They danced in the streets, they set off fireworks in the cool night air, and they partied until the early hours of Sunday morning.
Atlantans are in a giddy mood.
The Atlanta Braves' capture of the World Series title against the Cleveland Indians Saturday, by a 4-to-2 game margin, finally ends the heartbreak and misery the city has endured for years with its professional sports teams. In a combined 84 seasons the Braves, the Falcons football team, and Hawks basketball team had never before won a world championship.
Indeed, before the 1990s the Braves were perennial losers. Back then, team owner Ted Turner went to great lengths to hawk tickets, including once driving an ostrich-powered chariot to a crash in the visitors' dugout. The team has not won a championship since 1957. Even in this decade, many people wondered if the team, which came close to clinching the World Series in both 1991 and '92, come up short again, suffering the fate of the Buffalo Bills, which lost four straight Superbowls.
But with the dry spell ended, the win is another boost to the city. It appears the capital of the New South is on a roll.
In 1990, Atlanta was chosen to host the 1996 Summer Olympic Games, and preparations are in full swing. The city is putting the finishing touches on new sports venues and other buildings to fulfill its hosting duties. Last week, Fortune magazine ranked Atlanta as No. 2 in the United States as the best city to do business; the city ranked seventh on the global list. And Atlanta continues to enjoy one of the highest growth rates in the country, as new businesses and people move here.
"This win is just an appetizer for what's ahead!" one fan shouted on a local TV station in the excitement after the game. Today, the Braves' players will ride on fire trucks in a parade downtown.
Atlanta's World Series win serves to confirm one of the oldest axioms in baseball - good pitching beats good hitting.
The Cleveland Indians had the best-hitting team in the major leagues during the regular season, averaging nearly six runs per game with its .291 team batting average, one of the highest in recent memory. Atlanta, meanwhile, had a pitching staff that was the envy of club in the majors.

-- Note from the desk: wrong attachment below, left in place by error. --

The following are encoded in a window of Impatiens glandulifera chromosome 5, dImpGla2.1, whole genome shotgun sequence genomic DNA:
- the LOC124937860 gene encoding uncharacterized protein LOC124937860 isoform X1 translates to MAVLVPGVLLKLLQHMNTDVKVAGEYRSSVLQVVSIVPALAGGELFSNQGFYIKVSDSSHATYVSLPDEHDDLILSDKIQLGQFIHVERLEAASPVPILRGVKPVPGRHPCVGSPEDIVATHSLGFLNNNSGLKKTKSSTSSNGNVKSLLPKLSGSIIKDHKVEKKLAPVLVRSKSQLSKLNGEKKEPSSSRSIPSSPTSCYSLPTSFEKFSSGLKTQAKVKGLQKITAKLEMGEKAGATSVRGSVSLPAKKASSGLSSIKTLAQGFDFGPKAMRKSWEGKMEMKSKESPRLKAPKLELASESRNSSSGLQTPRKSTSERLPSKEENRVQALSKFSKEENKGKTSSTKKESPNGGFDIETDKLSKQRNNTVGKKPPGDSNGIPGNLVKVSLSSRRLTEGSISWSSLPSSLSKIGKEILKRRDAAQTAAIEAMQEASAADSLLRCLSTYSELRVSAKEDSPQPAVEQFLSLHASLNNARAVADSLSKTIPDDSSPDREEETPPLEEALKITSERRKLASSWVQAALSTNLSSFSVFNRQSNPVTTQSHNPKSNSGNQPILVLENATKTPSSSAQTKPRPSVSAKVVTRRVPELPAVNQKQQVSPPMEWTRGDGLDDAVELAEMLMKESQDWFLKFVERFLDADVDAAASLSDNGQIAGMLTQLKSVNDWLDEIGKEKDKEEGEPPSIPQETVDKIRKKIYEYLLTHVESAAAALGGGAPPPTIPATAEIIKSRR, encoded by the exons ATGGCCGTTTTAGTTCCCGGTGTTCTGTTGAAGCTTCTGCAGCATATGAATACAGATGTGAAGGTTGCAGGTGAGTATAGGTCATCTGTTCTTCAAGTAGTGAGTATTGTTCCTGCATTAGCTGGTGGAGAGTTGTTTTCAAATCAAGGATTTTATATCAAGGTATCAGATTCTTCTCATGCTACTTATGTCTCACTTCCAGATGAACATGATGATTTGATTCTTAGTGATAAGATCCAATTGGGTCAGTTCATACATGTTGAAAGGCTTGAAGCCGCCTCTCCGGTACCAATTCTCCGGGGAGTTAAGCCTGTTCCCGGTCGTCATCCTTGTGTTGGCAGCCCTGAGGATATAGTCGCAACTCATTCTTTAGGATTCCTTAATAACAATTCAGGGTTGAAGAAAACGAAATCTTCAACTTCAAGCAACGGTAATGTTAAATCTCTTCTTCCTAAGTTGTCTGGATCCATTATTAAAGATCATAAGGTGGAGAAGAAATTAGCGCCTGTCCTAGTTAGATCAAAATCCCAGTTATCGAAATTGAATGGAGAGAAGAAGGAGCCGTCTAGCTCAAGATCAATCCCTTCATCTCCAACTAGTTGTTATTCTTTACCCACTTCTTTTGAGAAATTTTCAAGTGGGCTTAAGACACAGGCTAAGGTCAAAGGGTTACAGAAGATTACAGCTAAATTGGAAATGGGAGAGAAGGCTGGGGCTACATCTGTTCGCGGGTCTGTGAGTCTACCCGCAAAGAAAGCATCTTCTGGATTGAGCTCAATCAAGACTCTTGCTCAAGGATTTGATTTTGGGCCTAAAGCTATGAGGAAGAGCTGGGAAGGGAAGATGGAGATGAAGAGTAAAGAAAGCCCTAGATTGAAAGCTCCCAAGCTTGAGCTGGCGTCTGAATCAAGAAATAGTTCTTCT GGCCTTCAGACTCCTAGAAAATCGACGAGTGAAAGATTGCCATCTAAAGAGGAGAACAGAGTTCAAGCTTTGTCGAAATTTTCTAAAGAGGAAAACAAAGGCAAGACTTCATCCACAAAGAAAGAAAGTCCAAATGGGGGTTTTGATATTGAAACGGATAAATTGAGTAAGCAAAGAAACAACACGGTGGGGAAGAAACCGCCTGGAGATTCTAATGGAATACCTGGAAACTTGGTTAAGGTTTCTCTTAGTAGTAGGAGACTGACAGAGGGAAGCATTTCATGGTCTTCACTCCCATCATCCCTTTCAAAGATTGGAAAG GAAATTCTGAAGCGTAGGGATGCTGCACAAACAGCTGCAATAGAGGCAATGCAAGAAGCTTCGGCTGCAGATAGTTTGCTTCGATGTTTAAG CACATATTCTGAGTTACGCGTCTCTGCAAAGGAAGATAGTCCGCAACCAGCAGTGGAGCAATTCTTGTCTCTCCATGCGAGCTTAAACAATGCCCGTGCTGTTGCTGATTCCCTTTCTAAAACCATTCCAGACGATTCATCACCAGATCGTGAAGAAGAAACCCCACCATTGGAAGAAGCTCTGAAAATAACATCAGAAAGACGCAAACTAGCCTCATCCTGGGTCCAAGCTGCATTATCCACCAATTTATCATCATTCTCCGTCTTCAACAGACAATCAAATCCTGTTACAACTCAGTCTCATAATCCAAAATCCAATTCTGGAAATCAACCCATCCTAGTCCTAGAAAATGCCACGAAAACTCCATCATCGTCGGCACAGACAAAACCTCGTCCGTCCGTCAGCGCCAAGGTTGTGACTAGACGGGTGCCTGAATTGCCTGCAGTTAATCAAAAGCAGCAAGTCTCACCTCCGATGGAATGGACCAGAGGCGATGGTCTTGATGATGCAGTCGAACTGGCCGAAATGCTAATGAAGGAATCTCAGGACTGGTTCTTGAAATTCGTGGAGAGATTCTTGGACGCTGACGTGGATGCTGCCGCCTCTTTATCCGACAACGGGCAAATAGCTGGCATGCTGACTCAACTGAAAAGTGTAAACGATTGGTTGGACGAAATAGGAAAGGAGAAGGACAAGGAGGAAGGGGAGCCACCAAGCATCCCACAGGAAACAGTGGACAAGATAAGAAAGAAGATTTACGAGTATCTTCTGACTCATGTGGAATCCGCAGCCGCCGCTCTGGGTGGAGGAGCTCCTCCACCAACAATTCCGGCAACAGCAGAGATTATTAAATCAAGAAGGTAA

Cold weather never seemed to be a major factor in the Series' outcome. Nonetheless, pitchers generally do better than batters in cooler temperatures, and that was to Atlanta's advantage.
As the accompanying chart shows, the Indians' vaunted offense declined in the postseason and rolled off a cliff in the World Series. The Braves, on the other hand, were fairly consistent in their hitting and their pitching sawed off Cleveland's batting lumber.
Tom Glavine, Atlanta's No. 2 starting pitcher, was named the Series' Most Valuable Player for winning Game 2 and the clincher, Game 6. He was especially masterly Saturday night in Atlanta, when he gave up only a bloop single in eight sterling innings. Braves' right fielder David Justice provided an ironic twist when he scored the only run - a homer in the sixth.
THE day before Justice blistered Atlanta fans in an Atlanta Journal-Constitution article, saying they were not as supportive or enthusiastic as Indians' fans. "If we don't win, they'll probably burn our houses down," Justice reportedly said.
Atlanta fans didn't take too kindly to his comments about their perceived lukewarm reception. At game time, the Braves' player was booed as he was introduced, when he trotted to the outfield in the first inning, and when he went to bat. One fan held up a sign that read, "Justice, hope your bat is as big as your mouth!"
After the game, an outspoken and relieved Justice, who realized he would be booed out of town if the team had lost, said: "I just wanted to get 'em fired up. I like 'em. All I wanted to do was get them to rally behind us....I'll be the first one to admit I was wrong." By all accounts fans here have forgiven him.
*Staff writer Ross Atkin contributed to this report